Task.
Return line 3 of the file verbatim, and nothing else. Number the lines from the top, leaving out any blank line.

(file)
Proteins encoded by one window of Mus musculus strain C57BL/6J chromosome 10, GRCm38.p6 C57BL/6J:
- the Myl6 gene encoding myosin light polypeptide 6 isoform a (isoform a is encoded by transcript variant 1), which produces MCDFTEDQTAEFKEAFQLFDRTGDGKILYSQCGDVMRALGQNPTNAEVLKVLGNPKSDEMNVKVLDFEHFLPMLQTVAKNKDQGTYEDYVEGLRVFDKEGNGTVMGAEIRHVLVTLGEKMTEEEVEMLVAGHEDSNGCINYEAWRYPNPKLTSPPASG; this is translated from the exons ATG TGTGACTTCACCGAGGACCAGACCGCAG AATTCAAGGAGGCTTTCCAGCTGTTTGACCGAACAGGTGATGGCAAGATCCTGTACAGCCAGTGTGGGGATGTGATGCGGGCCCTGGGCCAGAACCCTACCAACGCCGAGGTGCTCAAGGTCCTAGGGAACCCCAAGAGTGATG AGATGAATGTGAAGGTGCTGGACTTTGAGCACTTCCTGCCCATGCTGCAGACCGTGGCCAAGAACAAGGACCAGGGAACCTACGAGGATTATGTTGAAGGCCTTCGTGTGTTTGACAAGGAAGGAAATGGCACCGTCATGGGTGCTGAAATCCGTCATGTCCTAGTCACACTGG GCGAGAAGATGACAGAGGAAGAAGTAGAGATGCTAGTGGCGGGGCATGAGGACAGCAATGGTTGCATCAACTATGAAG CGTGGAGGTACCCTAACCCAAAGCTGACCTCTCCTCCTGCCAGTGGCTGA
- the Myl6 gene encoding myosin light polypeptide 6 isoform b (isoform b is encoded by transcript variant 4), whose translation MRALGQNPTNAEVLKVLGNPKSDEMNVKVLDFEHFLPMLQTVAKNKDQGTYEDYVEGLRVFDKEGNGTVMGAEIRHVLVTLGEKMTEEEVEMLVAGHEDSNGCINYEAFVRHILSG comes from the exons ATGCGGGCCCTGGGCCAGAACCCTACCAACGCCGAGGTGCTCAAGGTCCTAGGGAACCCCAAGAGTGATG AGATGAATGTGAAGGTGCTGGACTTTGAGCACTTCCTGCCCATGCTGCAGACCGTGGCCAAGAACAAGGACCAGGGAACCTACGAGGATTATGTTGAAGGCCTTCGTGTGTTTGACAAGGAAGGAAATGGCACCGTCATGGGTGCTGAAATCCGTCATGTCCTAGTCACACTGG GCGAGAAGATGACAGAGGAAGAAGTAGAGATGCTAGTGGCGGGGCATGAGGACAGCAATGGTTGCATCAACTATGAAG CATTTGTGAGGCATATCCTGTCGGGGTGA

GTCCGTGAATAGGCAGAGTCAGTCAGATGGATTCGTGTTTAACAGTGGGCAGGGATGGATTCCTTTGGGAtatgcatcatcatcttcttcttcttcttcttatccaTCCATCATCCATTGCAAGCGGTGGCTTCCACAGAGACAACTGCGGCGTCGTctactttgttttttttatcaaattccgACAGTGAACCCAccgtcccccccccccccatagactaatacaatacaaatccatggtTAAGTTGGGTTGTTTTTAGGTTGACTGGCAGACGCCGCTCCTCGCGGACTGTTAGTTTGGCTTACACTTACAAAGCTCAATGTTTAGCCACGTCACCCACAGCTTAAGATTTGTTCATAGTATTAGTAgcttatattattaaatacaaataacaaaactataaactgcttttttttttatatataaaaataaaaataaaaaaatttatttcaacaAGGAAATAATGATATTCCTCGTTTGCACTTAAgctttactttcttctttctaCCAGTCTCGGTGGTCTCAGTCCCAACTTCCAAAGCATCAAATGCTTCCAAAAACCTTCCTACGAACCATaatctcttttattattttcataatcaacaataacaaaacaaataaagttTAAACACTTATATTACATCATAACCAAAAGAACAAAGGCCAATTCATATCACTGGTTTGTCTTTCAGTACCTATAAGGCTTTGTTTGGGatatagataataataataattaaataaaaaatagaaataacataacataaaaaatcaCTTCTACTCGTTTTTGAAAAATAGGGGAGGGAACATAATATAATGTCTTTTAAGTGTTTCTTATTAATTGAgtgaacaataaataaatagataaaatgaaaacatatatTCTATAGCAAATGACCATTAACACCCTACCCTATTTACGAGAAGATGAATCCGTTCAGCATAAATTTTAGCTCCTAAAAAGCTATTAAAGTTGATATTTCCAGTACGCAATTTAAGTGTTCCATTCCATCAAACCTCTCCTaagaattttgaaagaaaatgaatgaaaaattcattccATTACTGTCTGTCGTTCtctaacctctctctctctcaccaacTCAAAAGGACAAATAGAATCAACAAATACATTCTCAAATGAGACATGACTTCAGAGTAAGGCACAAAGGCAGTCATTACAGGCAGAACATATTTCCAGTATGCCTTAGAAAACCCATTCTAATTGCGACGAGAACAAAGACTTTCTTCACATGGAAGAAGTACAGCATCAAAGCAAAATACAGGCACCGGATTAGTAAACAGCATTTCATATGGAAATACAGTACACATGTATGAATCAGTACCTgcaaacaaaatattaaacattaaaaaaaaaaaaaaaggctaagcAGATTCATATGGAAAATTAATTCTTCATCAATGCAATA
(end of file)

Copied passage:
- the Myl6 gene encoding myosin light polypeptide 6 isoform b (isoform b is encoded by transcript variant 4), whose translation MRALGQNPTNAEVLKVLGNPKSDEMNVKVLDFEHFLPMLQTVAKNKDQGTYEDYVEGLRVFDKEGNGTVMGAEIRHVLVTLGEKMTEEEVEMLVAGHEDSNGCINYEAFVRHILSG comes from the exons ATGCGGGCCCTGGGCCAGAACCCTACCAACGCCGAGGTGCTCAAGGTCCTAGGGAACCCCAAGAGTGATG AGATGAATGTGAAGGTGCTGGACTTTGAGCACTTCCTGCCCATGCTGCAGACCGTGGCCAAGAACAAGGACCAGGGAACCTACGAGGATTATGTTGAAGGCCTTCGTGTGTTTGACAAGGAAGGAAATGGCACCGTCATGGGTGCTGAAATCCGTCATGTCCTAGTCACACTGG GCGAGAAGATGACAGAGGAAGAAGTAGAGATGCTAGTGGCGGGGCATGAGGACAGCAATGGTTGCATCAACTATGAAG CATTTGTGAGGCATATCCTGTCGGGGTGA